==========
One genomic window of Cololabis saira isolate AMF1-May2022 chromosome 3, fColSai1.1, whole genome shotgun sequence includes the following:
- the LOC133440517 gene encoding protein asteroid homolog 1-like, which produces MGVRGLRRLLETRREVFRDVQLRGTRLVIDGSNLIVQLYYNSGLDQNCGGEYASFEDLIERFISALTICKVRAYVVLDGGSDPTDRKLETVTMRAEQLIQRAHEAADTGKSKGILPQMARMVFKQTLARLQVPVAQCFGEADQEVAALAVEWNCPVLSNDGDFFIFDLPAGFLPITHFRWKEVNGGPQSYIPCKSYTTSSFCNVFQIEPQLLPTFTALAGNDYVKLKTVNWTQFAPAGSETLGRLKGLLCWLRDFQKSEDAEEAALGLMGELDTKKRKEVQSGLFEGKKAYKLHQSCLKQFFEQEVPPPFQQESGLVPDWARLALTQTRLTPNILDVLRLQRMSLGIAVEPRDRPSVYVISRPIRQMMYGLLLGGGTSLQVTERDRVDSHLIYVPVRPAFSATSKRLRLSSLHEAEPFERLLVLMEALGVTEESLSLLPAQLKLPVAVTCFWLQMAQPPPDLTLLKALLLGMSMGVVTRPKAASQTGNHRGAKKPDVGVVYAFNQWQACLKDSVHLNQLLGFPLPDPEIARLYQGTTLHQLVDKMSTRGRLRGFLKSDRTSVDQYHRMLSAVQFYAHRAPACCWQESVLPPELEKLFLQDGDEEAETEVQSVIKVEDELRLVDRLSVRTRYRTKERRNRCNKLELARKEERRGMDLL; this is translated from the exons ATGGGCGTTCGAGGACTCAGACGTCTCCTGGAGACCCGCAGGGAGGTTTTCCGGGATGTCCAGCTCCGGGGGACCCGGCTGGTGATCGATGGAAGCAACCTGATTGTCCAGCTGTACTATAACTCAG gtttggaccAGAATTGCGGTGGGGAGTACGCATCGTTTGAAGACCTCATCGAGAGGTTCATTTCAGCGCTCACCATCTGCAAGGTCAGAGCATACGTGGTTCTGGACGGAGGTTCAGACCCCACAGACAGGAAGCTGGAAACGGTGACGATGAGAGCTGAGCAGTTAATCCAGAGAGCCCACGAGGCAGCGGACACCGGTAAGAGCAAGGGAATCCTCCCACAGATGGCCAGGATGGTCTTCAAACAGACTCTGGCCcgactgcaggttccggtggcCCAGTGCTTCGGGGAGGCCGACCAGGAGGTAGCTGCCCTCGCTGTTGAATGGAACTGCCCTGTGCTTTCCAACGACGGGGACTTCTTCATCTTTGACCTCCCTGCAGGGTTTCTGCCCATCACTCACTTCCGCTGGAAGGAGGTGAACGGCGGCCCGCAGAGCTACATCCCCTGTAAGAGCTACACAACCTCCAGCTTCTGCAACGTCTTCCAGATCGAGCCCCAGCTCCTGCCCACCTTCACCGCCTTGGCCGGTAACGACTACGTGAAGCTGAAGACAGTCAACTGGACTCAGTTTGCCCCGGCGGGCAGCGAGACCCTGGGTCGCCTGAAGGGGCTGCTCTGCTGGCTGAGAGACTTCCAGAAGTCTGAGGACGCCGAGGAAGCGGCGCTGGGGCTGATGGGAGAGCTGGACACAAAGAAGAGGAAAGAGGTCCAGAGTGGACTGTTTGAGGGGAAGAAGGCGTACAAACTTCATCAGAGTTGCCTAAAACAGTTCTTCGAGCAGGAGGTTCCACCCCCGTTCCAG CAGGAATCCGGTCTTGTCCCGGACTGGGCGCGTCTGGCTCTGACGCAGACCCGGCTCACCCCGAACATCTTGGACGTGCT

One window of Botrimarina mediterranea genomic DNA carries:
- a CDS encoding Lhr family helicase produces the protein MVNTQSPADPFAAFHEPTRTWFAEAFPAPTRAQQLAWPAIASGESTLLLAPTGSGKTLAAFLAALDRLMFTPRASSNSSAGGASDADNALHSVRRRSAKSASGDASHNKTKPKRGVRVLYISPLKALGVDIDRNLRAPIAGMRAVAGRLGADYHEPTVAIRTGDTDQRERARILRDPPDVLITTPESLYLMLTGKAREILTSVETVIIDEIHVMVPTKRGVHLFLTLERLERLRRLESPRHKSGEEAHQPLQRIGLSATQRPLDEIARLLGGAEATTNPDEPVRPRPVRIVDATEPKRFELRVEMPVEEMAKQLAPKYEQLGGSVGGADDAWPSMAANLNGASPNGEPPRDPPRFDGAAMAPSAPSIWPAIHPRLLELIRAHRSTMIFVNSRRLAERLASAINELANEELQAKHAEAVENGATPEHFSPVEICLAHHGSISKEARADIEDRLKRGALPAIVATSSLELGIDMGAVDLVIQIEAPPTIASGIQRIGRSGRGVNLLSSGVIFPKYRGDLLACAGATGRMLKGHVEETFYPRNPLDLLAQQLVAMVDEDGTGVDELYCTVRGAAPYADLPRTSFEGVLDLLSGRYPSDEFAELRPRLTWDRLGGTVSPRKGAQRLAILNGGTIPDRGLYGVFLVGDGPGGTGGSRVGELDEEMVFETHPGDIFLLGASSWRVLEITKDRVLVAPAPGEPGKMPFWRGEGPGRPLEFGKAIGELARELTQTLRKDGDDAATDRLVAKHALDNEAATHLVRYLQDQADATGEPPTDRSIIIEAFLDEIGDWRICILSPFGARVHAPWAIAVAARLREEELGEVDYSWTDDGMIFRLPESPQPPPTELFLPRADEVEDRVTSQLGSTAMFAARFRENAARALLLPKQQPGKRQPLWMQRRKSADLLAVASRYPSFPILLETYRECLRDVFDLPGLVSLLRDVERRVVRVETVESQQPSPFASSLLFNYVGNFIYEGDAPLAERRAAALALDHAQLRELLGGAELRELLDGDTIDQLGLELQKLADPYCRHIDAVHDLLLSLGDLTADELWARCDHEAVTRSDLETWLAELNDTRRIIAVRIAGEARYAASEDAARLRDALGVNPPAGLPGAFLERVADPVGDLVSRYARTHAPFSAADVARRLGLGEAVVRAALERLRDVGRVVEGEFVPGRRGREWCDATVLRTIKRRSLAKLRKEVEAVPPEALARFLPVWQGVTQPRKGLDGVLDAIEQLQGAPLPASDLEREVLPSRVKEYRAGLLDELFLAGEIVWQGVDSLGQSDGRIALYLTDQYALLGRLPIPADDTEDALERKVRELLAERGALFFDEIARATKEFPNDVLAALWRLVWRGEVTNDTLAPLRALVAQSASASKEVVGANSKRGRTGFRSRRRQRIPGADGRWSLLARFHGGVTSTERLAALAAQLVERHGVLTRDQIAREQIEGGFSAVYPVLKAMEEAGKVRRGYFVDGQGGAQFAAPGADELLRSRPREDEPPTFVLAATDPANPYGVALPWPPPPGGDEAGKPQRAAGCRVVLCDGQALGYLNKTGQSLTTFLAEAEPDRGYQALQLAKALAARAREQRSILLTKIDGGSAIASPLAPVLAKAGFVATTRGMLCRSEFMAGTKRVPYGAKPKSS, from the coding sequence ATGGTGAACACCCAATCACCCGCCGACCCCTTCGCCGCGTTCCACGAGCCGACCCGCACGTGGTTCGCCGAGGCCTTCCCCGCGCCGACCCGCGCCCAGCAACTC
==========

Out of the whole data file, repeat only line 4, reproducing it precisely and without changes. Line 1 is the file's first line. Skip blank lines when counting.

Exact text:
- a CDS encoding Lhr family helicase produces the protein MVNTQSPADPFAAFHEPTRTWFAEAFPAPTRAQQLAWPAIASGESTLLLAPTGSGKTLAAFLAALDRLMFTPRASSNSSAGGASDADNALHSVRRRSAKSASGDASHNKTKPKRGVRVLYISPLKALGVDIDRNLRAPIAGMRAVAGRLGADYHEPTVAIRTGDTDQRERARILRDPPDVLITTPESLYLMLTGKAREILTSVETVIIDEIHVMVPTKRGVHLFLTLERLERLRRLESPRHKSGEEAHQPLQRIGLSATQRPLDEIARLLGGAEATTNPDEPVRPRPVRIVDATEPKRFELRVEMPVEEMAKQLAPKYEQLGGSVGGADDAWPSMAANLNGASPNGEPPRDPPRFDGAAMAPSAPSIWPAIHPRLLELIRAHRSTMIFVNSRRLAERLASAINELANEELQAKHAEAVENGATPEHFSPVEICLAHHGSISKEARADIEDRLKRGALPAIVATSSLELGIDMGAVDLVIQIEAPPTIASGIQRIGRSGRGVNLLSSGVIFPKYRGDLLACAGATGRMLKGHVEETFYPRNPLDLLAQQLVAMVDEDGTGVDELYCTVRGAAPYADLPRTSFEGVLDLLSGRYPSDEFAELRPRLTWDRLGGTVSPRKGAQRLAILNGGTIPDRGLYGVFLVGDGPGGTGGSRVGELDEEMVFETHPGDIFLLGASSWRVLEITKDRVLVAPAPGEPGKMPFWRGEGPGRPLEFGKAIGELARELTQTLRKDGDDAATDRLVAKHALDNEAATHLVRYLQDQADATGEPPTDRSIIIEAFLDEIGDWRICILSPFGARVHAPWAIAVAARLREEELGEVDYSWTDDGMIFRLPESPQPPPTELFLPRADEVEDRVTSQLGSTAMFAARFRENAARALLLPKQQPGKRQPLWMQRRKSADLLAVASRYPSFPILLETYRECLRDVFDLPGLVSLLRDVERRVVRVETVESQQPSPFASSLLFNYVGNFIYEGDAPLAERRAAALALDHAQLRELLGGAELRELLDGDTIDQLGLELQKLADPYCRHIDAVHDLLLSLGDLTADELWARCDHEAVTRSDLETWLAELNDTRRIIAVRIAGEARYAASEDAARLRDALGVNPPAGLPGAFLERVADPVGDLVSRYARTHAPFSAADVARRLGLGEAVVRAALERLRDVGRVVEGEFVPGRRGREWCDATVLRTIKRRSLAKLRKEVEAVPPEALARFLPVWQGVTQPRKGLDGVLDAIEQLQGAPLPASDLEREVLPSRVKEYRAGLLDELFLAGEIVWQGVDSLGQSDGRIALYLTDQYALLGRLPIPADDTEDALERKVRELLAERGALFFDEIARATKEFPNDVLAALWRLVWRGEVTNDTLAPLRALVAQSASASKEVVGANSKRGRTGFRSRRRQRIPGADGRWSLLARFHGGVTSTERLAALAAQLVERHGVLTRDQIAREQIEGGFSAVYPVLKAMEEAGKVRRGYFVDGQGGAQFAAPGADELLRSRPREDEPPTFVLAATDPANPYGVALPWPPPPGGDEAGKPQRAAGCRVVLCDGQALGYLNKTGQSLTTFLAEAEPDRGYQALQLAKALAARAREQRSILLTKIDGGSAIASPLAPVLAKAGFVATTRGMLCRSEFMAGTKRVPYGAKPKSS, from the coding sequence ATGGTGAACACCCAATCACCCGCCGACCCCTTCGCCGCGTTCCACGAGCCGACCCGCACGTGGTTCGCCGAGGCCTTCCCCGCGCCGACCCGCGCCCAGCAACTC